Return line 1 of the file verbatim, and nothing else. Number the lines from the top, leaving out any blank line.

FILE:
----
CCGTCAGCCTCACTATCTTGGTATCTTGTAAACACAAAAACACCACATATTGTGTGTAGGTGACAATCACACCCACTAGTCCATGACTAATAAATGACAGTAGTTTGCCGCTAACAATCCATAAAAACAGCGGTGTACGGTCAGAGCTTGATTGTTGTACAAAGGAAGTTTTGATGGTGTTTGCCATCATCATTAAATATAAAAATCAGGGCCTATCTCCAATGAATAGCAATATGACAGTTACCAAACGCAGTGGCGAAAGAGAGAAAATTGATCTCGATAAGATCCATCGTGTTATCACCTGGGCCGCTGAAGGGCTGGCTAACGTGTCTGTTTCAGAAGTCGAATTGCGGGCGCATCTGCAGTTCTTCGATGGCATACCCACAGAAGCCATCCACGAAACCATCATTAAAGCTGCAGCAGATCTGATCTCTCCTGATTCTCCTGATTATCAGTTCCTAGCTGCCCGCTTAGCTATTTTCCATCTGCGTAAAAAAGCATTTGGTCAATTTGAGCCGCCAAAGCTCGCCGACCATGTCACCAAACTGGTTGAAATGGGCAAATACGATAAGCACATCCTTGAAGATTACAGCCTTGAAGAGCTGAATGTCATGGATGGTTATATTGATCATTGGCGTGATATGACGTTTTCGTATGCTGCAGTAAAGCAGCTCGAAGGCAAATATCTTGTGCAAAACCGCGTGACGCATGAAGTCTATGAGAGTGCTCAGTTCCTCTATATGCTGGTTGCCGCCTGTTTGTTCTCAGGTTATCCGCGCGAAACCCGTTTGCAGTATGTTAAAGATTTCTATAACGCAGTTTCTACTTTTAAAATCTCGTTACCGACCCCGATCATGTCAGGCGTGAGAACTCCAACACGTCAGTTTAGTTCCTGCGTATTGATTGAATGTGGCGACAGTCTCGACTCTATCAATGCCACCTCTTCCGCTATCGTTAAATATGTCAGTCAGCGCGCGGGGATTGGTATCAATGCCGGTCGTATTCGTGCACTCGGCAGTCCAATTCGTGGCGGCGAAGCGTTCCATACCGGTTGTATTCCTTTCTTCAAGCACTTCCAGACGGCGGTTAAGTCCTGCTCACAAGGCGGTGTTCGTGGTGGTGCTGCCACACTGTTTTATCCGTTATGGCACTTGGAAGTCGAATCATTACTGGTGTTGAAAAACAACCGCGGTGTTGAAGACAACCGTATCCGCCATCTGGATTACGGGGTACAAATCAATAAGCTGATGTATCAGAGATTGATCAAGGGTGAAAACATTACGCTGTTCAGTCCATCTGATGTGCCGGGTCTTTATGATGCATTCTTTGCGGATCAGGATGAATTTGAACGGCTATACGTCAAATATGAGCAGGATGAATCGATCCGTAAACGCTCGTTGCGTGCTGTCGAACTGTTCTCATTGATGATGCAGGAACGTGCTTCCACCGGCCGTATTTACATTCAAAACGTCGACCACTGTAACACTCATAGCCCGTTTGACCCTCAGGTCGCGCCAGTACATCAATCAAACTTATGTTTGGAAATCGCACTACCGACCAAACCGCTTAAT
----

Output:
CCGTCAGCCTCACTATCTTGGTATCTTGTAAACACAAAAACACCACATATTGTGTGTAGGTGACAATCACACCCACTAGTCCATGACTAATAAATGACAGTAGTTTGCCGCTAACAATCCATAAAAACAGCGGTGTACGGTCAGAGCTTGATTGTTGTACAAAGGAAGTTTTGATGGTGTTTGCCATCATCATTAAATATAAAAATCAGGGCCTATCTCCAATGAATAGCAATATGACAGTTACCAAACGCAGTGGCGAAAGAGAGAAAATTGATCTCGATAAGATCCATCGTGTTATCACCTGGGCCGCTGAAGGGCTGGCTAACGTGTCTGTTTCAGAAGTCGAATTGCGGGCGCATCTGCAGTTCTTCGATGGCATACCCACAGAAGCCATCCACGAAACCATCATTAAAGCTGCAGCAGATCTGATCTCTCCTGATTCTCCTGATTATCAGTTCCTAGCTGCCCGCTTAGCTATTTTCCATCTGCGTAAAAAAGCATTTGGTCAATTTGAGCCGCCAAAGCTCGCCGACCATGTCACCAAACTGGTTGAAATGGGCAAATACGATAAGCACATCCTTGAAGATTACAGCCTTGAAGAGCTGAATGTCATGGATGGTTATATTGATCATTGGCGTGATATGACGTTTTCGTATGCTGCAGTAAAGCAGCTCGAAGGCAAATATCTTGTGCAAAACCGCGTGACGCATGAAGTCTATGAGAGTGCTCAGTTCCTCTATATGCTGGTTGCCGCCTGTTTGTTCTCAGGTTATCCGCGCGAAACCCGTTTGCAGTATGTTAAAGATTTCTATAACGCAGTTTCTACTTTTAAAATCTCGTTACCGACCCCGATCATGTCAGGCGTGAGAACTCCAACACGTCAGTTTAGTTCCTGCGTATTGATTGAATGTGGCGACAGTCTCGACTCTATCAATGCCACCTCTTCCGCTATCGTTAAATATGTCAGTCAGCGCGCGGGGATTGGTATCAATGCCGGTCGTATTCGTGCACTCGGCAGTCCAATTCGTGGCGGCGAAGCGTTCCATACCGGTTGTATTCCTTTCTTCAAGCACTTCCAGACGGCGGTTAAGTCCTGCTCACAAGGCGGTGTTCGTGGTGGTGCTGCCACACTGTTTTATCCGTTATGGCACTTGGAAGTCGAATCATTACTGGTGTTGAAAAACAACCGCGGTGTTGAAGACAACCGTATCCGCCATCTGGATTACGGGGTACAAATCAATAAGCTGATGTATCAGAGATTGATCAAGGGTGAAAACATTACGCTGTTCAGTCCATCTGATGTGCCGGGTCTTTATGATGCATTCTTTGCGGATCAGGATGAATTTGAACGGCTATACGTCAAATATGAGCAGGATGAATCGATCCGTAAACGCTCGTTGCGTGCTGTCGAACTGTTCTCATTGATGATGCAGGAACGTGCTTCCACCGGCCGTATTTACATTCAAAACGTCGACCACTGTAACACTCATAGCCCGTTTGACCCTCAGGTCGCGCCAGTACATCAATCAAACTTATGTTTGGAAATCGCACTACCGACCAAACCGCTTAAT